• AirComp-Multicasting Duality: As a by-product of our investigation, for the special case of AirComp with single-antenna (uni-modal) sensors, the problem of receive-beamforming optimization is discovered to have the identical form as the classic problem of multicast transmit-beamforming, thereby establishing a novel AirComp-multicasting duality. The latter problem is known to be NP-hard and typically solved using the semidefinite relaxation (SDR) method. The significance of our finding lies in allowing the solution method for AirComp beamforming to be transferable to multicast-beamforming. This yields a new solution method for the latter with complexity much lower than the existing SDR approach as the network scales up.

  • AirComp Channel Feedback: Last, we solve the AirComp feedback problem: How to efficiently acquire the derived AirComp beamformer at the AP, which depends on global channel-state information (CSI), by sensor distributed transmissions based on local CSI? Given channel reciprocity, it is discovered that the AirComp system architecture can be also used for efficient feedback. The resultant number of feedback rounds is independent of the sensor population, overcoming the drawback of traditional channel training. Novel feedback techniques are designed for sequential feedback of the normalized AirComp beamformer and beamformer norm based on their derived expressions, where each feedback round involves concurrent transmissions by all sensors. Essentially, the two techniques implement AirComp of two functions, namely the weighted centroid of a set of matrices and the maximum of a set of scalar values. They are hence exclusively for multi-function AirComp and may not be applicable for traditional multiuser MIMO communication systems where multiuser feedback requires orthogonal channels and focuses on precoder quantization [36, 37].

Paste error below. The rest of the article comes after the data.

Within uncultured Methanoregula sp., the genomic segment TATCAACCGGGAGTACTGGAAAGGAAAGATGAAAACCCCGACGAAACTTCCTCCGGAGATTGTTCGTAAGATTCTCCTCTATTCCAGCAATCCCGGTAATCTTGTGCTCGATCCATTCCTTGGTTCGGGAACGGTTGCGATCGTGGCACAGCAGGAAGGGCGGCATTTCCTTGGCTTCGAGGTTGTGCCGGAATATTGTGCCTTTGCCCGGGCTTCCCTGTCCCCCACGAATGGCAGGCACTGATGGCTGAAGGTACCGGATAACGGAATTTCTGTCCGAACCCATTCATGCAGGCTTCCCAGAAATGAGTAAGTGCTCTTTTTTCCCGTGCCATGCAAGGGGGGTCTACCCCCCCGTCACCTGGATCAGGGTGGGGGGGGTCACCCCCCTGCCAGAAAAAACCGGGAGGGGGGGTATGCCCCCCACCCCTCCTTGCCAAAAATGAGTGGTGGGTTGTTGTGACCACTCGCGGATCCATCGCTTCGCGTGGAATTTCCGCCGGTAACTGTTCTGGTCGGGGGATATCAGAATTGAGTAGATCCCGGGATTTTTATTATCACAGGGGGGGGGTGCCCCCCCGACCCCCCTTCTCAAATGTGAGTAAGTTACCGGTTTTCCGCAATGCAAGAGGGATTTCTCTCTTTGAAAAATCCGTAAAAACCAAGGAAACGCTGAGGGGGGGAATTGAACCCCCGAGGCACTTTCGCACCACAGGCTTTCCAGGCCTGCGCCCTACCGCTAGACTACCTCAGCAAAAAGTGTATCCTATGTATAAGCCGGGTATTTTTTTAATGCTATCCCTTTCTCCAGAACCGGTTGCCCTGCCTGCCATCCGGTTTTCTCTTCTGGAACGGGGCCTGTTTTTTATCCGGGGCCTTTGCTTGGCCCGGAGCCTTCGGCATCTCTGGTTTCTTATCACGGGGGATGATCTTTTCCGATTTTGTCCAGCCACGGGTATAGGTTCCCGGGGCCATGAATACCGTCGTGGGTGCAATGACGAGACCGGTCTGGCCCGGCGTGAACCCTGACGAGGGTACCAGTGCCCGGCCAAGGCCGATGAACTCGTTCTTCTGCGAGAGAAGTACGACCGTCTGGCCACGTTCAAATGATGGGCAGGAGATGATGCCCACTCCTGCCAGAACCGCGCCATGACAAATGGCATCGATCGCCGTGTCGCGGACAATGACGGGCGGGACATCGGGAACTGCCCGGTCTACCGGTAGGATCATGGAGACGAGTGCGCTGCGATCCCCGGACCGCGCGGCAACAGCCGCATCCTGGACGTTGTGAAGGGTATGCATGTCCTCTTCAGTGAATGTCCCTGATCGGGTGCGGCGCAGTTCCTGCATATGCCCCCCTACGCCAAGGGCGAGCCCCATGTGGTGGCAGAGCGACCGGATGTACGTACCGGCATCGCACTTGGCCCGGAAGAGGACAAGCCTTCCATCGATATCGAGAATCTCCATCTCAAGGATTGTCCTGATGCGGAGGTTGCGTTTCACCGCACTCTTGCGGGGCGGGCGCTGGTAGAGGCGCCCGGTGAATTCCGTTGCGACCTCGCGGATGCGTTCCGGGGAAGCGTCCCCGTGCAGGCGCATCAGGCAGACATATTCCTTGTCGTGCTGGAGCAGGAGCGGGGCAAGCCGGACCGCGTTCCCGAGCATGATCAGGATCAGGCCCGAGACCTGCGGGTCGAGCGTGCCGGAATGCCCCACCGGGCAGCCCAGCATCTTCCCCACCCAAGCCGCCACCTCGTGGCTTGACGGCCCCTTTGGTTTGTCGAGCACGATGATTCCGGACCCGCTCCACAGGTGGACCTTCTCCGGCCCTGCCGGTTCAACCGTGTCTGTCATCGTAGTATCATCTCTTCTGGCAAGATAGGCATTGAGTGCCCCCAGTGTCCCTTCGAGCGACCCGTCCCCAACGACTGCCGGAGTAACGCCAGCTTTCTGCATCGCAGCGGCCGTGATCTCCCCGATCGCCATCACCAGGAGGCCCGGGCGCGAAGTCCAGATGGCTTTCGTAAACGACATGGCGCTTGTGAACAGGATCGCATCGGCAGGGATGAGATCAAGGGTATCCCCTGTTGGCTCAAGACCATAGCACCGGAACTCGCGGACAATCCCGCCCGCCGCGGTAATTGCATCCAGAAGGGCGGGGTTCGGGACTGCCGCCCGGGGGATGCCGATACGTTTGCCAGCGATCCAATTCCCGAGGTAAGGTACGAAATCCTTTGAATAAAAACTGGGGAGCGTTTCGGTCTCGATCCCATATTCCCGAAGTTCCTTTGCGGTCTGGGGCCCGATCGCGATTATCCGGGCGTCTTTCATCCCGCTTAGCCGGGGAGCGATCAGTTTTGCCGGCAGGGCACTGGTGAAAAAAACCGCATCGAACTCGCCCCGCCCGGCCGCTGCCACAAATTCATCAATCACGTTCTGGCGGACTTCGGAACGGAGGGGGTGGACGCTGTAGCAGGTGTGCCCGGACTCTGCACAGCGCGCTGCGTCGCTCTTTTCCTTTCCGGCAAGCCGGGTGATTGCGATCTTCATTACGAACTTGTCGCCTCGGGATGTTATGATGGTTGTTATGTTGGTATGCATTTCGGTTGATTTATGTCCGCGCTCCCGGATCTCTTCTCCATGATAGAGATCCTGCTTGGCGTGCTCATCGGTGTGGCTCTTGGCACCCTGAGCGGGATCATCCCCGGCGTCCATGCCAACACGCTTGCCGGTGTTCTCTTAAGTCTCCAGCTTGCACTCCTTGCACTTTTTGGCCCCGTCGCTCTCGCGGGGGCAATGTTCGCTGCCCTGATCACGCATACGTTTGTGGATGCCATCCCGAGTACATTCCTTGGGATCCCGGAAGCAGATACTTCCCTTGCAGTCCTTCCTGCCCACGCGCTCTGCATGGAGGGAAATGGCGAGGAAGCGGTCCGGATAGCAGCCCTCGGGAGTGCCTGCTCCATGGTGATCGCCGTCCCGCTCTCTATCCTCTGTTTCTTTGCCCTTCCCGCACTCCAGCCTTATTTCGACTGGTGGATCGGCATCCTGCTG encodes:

The remainder of the paper is organized as follows. Section II introduces the AirComp system model. Section III presents the problem formulation for the enabling beamforming design and channel feedback. The proposed beamforming design is presented in Section IV, and the duality between the uplink AirComp and downlink multicasting is discussed in Section V. Section VI proposes an efficient channel-feedback scheme that can be implemented by AirComp. Simulation results are provided in Section VII, followed by concluding remarks in Section VIII.

Figure 2: System model of AirComp via MIMO transmission.

Ii System Model

We consider a wireless sensor network consisting of multi-modal sensors and a single AP as illustrated in Fig.2. All nodes are equipped with antenna arrays. Specifically, antennas are deployed at each sensor and at the AP. Each multi-modal sensor records the values of heterogeneous time-varying parameters of the environment, e.g., temperature, pollution, and humidity. The data from the record of the -th parameter is referred to as type-

data. For an arbitrary time slot, the measurement vector of the

-th sensor, grouping sample values, is denoted by , where is the measurement of the parameter at sensor . Instead of collecting the whole data set, the AP aims at computing functions of corresponding types of data, denoted by , to support ultra-fast HMM sensing. The class of functions that are computable by AirComp are called nomographic functions as defined below.

Definition 1 (Nomographic Function [13]).

The function is said to be nomographic, if there exist preprocessing functions along with a post-processing function such that it can be represented in the form:

(1)